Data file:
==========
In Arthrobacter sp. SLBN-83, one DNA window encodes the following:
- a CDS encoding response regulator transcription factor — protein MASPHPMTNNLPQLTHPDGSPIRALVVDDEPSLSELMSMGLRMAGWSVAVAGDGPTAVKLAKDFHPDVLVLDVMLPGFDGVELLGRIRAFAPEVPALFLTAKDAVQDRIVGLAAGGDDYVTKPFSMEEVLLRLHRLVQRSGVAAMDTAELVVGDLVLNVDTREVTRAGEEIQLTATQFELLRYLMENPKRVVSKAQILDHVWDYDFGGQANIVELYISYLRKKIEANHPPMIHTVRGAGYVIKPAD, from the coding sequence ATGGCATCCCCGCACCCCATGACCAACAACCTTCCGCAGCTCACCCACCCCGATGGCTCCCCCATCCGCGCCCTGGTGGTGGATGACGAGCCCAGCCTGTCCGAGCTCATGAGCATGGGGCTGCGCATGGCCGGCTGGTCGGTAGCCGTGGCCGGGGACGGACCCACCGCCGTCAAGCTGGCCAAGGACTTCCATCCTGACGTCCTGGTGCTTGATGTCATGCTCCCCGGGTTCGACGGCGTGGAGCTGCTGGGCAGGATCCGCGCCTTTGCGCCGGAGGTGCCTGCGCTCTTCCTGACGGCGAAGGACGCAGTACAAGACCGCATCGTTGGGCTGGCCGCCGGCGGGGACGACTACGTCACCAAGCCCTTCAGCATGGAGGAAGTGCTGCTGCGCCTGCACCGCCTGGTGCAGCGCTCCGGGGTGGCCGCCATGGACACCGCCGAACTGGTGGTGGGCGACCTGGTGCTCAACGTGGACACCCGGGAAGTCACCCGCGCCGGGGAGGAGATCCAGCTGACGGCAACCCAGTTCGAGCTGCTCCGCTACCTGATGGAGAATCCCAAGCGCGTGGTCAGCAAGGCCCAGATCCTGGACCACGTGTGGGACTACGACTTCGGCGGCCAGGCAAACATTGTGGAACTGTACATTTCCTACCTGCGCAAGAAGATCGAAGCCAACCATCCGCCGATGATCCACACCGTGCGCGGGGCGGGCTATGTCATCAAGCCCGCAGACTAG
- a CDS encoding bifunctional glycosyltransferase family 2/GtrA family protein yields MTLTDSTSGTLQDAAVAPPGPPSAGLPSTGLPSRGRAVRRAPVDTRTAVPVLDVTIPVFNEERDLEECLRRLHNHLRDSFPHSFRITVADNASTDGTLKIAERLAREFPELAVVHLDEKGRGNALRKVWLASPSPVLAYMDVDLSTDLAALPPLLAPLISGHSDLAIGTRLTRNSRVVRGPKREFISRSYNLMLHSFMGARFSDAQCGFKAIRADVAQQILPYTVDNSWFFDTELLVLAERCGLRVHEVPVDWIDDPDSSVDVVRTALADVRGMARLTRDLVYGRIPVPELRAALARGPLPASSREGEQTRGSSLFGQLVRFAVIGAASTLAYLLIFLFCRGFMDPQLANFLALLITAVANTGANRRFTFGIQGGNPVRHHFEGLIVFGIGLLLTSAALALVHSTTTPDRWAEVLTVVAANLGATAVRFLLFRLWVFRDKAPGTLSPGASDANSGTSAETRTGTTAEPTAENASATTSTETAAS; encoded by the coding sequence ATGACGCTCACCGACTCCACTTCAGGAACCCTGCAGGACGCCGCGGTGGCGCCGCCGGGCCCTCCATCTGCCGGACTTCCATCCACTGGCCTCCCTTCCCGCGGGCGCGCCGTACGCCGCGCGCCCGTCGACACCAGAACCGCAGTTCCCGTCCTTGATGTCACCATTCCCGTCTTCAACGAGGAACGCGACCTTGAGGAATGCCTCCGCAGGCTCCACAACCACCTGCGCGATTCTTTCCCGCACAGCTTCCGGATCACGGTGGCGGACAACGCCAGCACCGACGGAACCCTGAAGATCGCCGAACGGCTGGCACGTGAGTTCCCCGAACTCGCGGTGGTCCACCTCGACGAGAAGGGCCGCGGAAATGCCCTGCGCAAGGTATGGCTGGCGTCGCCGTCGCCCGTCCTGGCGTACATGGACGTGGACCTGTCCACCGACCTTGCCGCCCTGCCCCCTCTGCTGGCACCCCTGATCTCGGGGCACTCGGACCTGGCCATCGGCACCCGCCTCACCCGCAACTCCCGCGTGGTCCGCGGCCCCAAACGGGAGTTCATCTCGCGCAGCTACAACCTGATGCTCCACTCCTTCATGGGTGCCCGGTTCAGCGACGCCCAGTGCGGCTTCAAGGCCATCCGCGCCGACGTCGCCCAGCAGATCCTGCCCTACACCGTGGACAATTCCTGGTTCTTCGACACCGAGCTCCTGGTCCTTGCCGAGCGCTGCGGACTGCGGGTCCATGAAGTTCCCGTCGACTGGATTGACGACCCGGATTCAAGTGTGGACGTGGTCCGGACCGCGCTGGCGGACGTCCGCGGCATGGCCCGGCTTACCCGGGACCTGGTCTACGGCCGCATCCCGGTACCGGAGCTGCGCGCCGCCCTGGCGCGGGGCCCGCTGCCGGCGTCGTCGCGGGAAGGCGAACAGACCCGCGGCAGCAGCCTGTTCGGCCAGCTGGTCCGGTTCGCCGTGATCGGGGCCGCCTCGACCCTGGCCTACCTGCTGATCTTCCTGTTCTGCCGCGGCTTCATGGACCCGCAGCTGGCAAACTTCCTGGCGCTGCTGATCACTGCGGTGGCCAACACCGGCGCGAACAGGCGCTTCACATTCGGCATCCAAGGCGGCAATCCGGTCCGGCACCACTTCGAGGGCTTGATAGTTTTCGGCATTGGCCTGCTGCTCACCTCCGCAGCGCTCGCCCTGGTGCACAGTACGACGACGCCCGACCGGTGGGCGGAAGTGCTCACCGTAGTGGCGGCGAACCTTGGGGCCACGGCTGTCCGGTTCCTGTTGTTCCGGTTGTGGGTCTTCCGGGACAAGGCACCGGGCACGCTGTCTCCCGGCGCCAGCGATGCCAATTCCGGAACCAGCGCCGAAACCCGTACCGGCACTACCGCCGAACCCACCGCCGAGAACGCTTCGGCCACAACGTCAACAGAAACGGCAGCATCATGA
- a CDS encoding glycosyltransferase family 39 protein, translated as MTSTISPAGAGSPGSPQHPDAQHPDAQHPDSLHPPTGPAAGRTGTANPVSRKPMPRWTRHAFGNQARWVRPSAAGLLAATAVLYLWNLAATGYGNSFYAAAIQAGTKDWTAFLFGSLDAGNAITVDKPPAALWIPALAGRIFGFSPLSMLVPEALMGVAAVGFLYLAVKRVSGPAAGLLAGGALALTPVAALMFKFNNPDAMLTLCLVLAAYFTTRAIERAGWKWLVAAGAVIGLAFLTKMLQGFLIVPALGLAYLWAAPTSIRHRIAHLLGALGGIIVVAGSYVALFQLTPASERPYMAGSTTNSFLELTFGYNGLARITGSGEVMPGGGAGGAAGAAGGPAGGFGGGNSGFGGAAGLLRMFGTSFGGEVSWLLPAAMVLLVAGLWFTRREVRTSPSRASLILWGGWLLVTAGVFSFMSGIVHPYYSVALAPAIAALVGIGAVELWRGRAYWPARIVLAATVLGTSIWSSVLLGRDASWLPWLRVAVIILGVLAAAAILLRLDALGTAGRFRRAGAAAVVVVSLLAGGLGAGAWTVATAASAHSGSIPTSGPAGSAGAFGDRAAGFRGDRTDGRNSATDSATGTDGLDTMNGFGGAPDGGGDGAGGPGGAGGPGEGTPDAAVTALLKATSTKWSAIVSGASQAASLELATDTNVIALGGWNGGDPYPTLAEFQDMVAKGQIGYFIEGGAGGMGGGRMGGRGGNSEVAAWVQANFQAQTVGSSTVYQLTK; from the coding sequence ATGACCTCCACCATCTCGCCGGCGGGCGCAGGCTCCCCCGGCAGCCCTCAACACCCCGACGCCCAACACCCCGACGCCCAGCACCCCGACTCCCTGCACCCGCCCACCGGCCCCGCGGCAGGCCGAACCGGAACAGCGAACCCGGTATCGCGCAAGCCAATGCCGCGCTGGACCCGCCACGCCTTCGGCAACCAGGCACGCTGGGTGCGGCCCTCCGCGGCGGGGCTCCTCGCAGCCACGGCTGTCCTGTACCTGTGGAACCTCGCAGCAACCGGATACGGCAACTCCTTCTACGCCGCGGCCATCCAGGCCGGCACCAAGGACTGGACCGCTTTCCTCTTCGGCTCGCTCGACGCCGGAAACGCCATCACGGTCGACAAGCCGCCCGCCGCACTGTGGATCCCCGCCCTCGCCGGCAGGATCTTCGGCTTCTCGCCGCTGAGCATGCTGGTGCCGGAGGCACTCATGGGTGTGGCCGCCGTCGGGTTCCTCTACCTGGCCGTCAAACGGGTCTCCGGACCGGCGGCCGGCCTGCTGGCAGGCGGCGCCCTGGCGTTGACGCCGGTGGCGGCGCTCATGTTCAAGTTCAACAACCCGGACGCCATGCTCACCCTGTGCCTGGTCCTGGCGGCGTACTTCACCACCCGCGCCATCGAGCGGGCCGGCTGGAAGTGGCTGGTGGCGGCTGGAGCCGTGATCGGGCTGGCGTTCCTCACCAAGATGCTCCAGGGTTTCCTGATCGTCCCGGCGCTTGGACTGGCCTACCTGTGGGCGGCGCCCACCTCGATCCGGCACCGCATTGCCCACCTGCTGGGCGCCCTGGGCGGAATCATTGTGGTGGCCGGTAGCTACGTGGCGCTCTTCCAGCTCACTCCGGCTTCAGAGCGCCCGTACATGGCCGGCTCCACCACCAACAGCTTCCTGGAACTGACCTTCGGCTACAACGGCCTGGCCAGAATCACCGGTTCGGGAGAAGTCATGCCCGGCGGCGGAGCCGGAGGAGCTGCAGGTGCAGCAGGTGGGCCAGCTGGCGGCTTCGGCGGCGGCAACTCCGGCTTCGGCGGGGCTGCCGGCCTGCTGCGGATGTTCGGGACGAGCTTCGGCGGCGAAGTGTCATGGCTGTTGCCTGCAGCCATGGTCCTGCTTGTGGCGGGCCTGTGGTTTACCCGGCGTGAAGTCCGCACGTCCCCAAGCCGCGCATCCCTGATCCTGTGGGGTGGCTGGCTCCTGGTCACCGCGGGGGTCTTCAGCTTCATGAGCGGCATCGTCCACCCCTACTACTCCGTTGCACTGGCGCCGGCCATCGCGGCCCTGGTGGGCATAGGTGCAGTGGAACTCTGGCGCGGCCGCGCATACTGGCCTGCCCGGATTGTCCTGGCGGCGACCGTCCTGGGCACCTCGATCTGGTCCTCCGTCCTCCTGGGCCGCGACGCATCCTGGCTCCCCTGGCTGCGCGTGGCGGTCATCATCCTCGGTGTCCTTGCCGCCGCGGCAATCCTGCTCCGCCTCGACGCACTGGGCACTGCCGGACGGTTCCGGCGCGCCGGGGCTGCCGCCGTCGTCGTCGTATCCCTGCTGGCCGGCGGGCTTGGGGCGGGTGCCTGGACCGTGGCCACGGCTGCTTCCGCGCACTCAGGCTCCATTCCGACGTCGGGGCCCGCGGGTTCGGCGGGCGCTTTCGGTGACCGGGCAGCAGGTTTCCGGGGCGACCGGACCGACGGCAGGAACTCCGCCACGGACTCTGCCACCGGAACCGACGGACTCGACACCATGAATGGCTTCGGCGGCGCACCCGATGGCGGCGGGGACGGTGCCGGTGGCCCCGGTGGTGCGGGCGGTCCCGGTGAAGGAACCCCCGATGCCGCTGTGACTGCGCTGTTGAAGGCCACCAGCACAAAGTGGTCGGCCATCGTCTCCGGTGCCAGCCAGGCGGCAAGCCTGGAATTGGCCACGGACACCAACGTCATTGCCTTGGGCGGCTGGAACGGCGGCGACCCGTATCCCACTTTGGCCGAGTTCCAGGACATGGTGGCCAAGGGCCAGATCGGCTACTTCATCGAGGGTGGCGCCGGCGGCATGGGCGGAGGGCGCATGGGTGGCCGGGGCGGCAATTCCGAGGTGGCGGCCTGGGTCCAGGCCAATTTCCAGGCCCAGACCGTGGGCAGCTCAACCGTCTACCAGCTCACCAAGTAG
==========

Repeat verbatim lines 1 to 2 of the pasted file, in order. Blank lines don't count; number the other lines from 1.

In Arthrobacter sp. SLBN-83, one DNA window encodes the following:
- a CDS encoding response regulator transcription factor — protein MASPHPMTNNLPQLTHPDGSPIRALVVDDEPSLSELMSMGLRMAGWSVAVAGDGPTAVKLAKDFHPDVLVLDVMLPGFDGVELLGRIRAFAPEVPALFLTAKDAVQDRIVGLAAGGDDYVTKPFSMEEVLLRLHRLVQRSGVAAMDTAELVVGDLVLNVDTREVTRAGEEIQLTATQFELLRYLMENPKRVVSKAQILDHVWDYDFGGQANIVELYISYLRKKIEANHPPMIHTVRGAGYVIKPAD, from the coding sequence ATGGCATCCCCGCACCCCATGACCAACAACCTTCCGCAGCTCACCCACCCCGATGGCTCCCCCATCCGCGCCCTGGTGGTGGATGACGAGCCCAGCCTGTCCGAGCTCATGAGCATGGGGCTGCGCATGGCCGGCTGGTCGGTAGCCGTGGCCGGGGACGGACCCACCGCCGTCAAGCTGGCCAAGGACTTCCATCCTGACGTCCTGGTGCTTGATGTCATGCTCCCCGGGTTCGACGGCGTGGAGCTGCTGGGCAGGATCCGCGCCTTTGCGCCGGAGGTGCCTGCGCTCTTCCTGACGGCGAAGGACGCAGTACAAGACCGCATCGTTGGGCTGGCCGCCGGCGGGGACGACTACGTCACCAAGCCCTTCAGCATGGAGGAAGTGCTGCTGCGCCTGCACCGCCTGGTGCAGCGCTCCGGGGTGGCCGCCATGGACACCGCCGAACTGGTGGTGGGCGACCTGGTGCTCAACGTGGACACCCGGGAAGTCACCCGCGCCGGGGAGGAGATCCAGCTGACGGCAACCCAGTTCGAGCTGCTCCGCTACCTGATGGAGAATCCCAAGCGCGTGGTCAGCAAGGCCCAGATCCTGGACCACGTGTGGGACTACGACTTCGGCGGCCAGGCAAACATTGTGGAACTGTACATTTCCTACCTGCGCAAGAAGATCGAAGCCAACCATCCGCCGATGATCCACACCGTGCGCGGGGCGGGCTATGTCATCAAGCCCGCAGACTAG